We hit a kid social milestone recently. My 9-year-old son, Declan, had his first sleepover at a friend’s house.
He was more than ready for the experience, but I wasn’t quite so sure I was.
I’m not a completely crazy hover-parent. This wasn’t the first time one of my children had spent a night away from home. However, up until now, both Declan and his younger sister, Mara, had only ever stayed a night away from home with family — a fun overnight with their cousin, Sarah, or at their grandmother’s house.
To be honest, it never even dawned on me to consider letting him stay with a friend overnight.
So when Declan was invited for a sleepover, it came as an exciting surprise. Both my husband and I were mostly on board, but there was one matter we were interested to see play out in a new surrounding.
You see, Declan is a night owl.
He doesn’t make any trouble. He usually keeps his nighttime activities isolated to the bedroom he and his sister share. But there have been occasions when we’ve heard him creeping around the house looking for a new book to read or some errant Lego piece he wants to keep working on.
That’s fine when you’re in your own house with your own parents who are used to your evening rituals, but how would this shake out under different conditions? I thought there was a good chance all the kids would be too excited to get to sleep at a regular bedtime that it wouldn’t be an issue.
It turns out Declan has made friends with some very well-behaved boys who he shares a lot of common interests with. But staying up late isn’t one of them.
While the rest of the boys were busy sawing logs off in Sleepy Town, the host parents heard the sound of my son tossing and turning on the upstairs bedroom floor. When they asked if he’d like to come out and read for a while, he was so excited to be granted early parole that he bound down the staircase and nearly into a wall.
When offered something to drink, he asked if he could have some warm milk. Thankfully, the friend’s father thought that request was just as strange as it sounds and asked Declan if he had ever had warm milk. Declan replied, “No, but I saw in a book somewhere — or maybe on TV — that it’s supposed to help you sleep.”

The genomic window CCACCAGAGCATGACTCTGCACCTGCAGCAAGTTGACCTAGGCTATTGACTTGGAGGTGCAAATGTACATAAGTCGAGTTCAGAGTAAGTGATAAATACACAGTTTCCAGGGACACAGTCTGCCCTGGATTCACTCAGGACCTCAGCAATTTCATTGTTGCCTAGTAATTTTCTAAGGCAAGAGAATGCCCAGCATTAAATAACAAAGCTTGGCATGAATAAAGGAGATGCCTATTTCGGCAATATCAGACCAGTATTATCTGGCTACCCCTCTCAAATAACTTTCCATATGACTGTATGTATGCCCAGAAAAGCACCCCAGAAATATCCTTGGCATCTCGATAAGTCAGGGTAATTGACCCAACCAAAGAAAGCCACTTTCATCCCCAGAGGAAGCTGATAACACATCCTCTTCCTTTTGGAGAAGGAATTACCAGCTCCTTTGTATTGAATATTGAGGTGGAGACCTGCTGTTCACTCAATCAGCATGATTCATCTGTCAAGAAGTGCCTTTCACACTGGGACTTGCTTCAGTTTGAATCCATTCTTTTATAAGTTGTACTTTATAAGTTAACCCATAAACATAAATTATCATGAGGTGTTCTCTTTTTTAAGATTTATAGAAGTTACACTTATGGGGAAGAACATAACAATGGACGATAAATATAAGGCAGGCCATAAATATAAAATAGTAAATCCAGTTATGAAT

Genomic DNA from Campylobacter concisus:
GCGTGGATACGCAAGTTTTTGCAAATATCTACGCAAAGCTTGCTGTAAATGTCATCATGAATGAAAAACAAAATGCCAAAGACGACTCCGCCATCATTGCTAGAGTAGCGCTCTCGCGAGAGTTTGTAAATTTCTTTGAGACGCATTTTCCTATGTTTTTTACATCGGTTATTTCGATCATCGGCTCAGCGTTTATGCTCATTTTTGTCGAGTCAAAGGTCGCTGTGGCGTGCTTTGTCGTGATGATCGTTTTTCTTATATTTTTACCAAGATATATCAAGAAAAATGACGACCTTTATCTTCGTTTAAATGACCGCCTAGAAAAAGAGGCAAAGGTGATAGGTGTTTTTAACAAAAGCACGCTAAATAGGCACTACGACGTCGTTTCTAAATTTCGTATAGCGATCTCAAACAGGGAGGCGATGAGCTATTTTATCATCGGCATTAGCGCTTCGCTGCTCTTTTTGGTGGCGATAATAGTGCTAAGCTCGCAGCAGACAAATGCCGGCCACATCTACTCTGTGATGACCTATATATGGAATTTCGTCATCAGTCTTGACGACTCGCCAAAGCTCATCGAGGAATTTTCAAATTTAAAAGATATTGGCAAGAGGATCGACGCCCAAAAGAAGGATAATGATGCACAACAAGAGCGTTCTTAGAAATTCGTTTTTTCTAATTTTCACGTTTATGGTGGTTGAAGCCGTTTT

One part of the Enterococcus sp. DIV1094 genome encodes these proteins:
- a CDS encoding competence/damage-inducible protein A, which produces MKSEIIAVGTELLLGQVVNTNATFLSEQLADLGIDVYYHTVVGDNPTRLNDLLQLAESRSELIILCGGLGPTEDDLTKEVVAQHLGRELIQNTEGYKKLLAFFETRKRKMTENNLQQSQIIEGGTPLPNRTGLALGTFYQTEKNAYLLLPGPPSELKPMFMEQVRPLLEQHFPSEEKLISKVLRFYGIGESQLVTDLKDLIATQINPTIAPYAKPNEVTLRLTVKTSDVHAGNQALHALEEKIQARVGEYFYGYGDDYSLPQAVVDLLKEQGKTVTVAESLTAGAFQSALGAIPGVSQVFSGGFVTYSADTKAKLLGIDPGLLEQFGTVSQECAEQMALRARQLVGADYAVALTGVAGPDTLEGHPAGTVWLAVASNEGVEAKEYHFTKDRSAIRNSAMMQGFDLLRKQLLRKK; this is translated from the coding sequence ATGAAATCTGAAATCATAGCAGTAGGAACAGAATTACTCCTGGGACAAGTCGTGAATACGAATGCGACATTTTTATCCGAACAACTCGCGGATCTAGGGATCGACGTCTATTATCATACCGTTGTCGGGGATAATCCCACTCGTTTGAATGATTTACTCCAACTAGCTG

Instead, they set him up with a “Harry Potter” book and a quiet room to read it in. Thirty minutes later, he was back bunked in with his friends and headed for sleep.
In perfect balance with Declan’s late-night tendencies is his early-morning aversion. So when my son returned home the next day raving about the fun he had, he also happened to mention he and his buddies got up sometime around 6 a.m. This set off my inner mom alarm. My son hasn’t seen the crack of 6 a.m. in years. This was going to be one long day for both of us ...
Growing up, I could never understand why my mom was sometimes a tough sell in giving her permission for me to sleep over at a friend’s house. But now that I’m the parent, I know exactly why she was hesitant to let me loose.
It didn’t have to do with being a big ol’ fun hater like I thought at the time. It’s because the happy child full of energy and excitement who left the night before is not the same exhausted shell of child who returned the next morning.
No, that kid is a cranky post-euphoria fatigue time bomb ready to go off at the slightest push.
So going forward, I’m all for the friend sleepover — Declan had a blast — but I’m just going to make sure we have the next day clear for the after-fun “hangover.”
Molly Cavanaugh of Channel 94.1 FM’s “Big Party Show” in Omaha is a mom to two children living in Chicago. She writes weekly for Momaha.com.